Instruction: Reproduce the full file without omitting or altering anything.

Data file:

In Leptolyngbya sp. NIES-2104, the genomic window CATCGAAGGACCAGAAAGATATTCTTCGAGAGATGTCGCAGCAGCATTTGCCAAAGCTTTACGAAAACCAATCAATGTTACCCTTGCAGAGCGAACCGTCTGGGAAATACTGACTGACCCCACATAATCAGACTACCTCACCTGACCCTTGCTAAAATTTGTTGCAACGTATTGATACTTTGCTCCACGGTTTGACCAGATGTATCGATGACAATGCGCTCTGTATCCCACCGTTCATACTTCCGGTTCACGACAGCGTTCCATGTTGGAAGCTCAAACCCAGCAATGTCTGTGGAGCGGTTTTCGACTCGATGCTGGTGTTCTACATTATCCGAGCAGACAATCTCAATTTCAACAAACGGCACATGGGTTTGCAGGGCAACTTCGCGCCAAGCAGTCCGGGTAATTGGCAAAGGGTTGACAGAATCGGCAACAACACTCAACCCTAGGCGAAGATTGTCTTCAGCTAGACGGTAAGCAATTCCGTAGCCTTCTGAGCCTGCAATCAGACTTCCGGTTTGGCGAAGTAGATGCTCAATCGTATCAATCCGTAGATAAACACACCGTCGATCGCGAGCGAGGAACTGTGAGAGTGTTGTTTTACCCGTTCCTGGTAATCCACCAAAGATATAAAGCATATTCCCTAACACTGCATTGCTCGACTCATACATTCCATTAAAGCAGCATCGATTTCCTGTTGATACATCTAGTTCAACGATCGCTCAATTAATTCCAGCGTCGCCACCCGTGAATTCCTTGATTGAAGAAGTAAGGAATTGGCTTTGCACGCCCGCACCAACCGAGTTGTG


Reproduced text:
In Leptolyngbya sp. NIES-2104, the genomic window CATCGAAGGACCAGAAAGATATTCTTCGAGAGATGTCGCAGCAGCATTTGCCAAAGCTTTACGAAAACCAATCAATGTTACCCTTGCAGAGCGAACCGTCTGGGAAATACTGACTGACCCCACATAATCAGACTACCTCACCTGACCCTTGCTAAAATTTGTTGCAACGTATTGATACTTTGCTCCACGGTTTGACCAGATGTATCGATGACAATGCGCTCTGTATCCCACCGTTCATACTTCCGGTTCACGACAGCGTTCCATGTTGGAAGCTCAAACCCAGCAATGTCTGTGGAGCGGTTTTCGACTCGATGCTGGTGTTCTACATTATCCGAGCAGACAATCTCAATTTCAACAAACGGCACATGGGTTTGCAGGGCAACTTCGCGCCAAGCAGTCCGGGTAATTGGCAAAGGGTTGACAGAATCGGCAACAACACTCAACCCTAGGCGAAGATTGTCTTCAGCTAGACGGTAAGCAATTCCGTAGCCTTCTGAGCCTGCAATCAGACTTCCGGTTTGGCGAAGTAGATGCTCAATCGTATCAATCCGTAGATAAACACACCGTCGATCGCGAGCGAGGAACTGTGAGAGTGTTGTTTTACCCGTTCCTGGTAATCCACCAAAGATATAAAGCATATTCCCTAACACTGCATTGCTCGACTCATACATTCCATTAAAGCAGCATCGATTTCCTGTTGATACATCTAGTTCAACGATCGCTCAATTAATTCCAGCGTCGCCACCCGTGAATTCCTTGATTGAAGAAGTAAGGAATTGGCTTTGCACGCCCGCACCAACCGAGTTGTG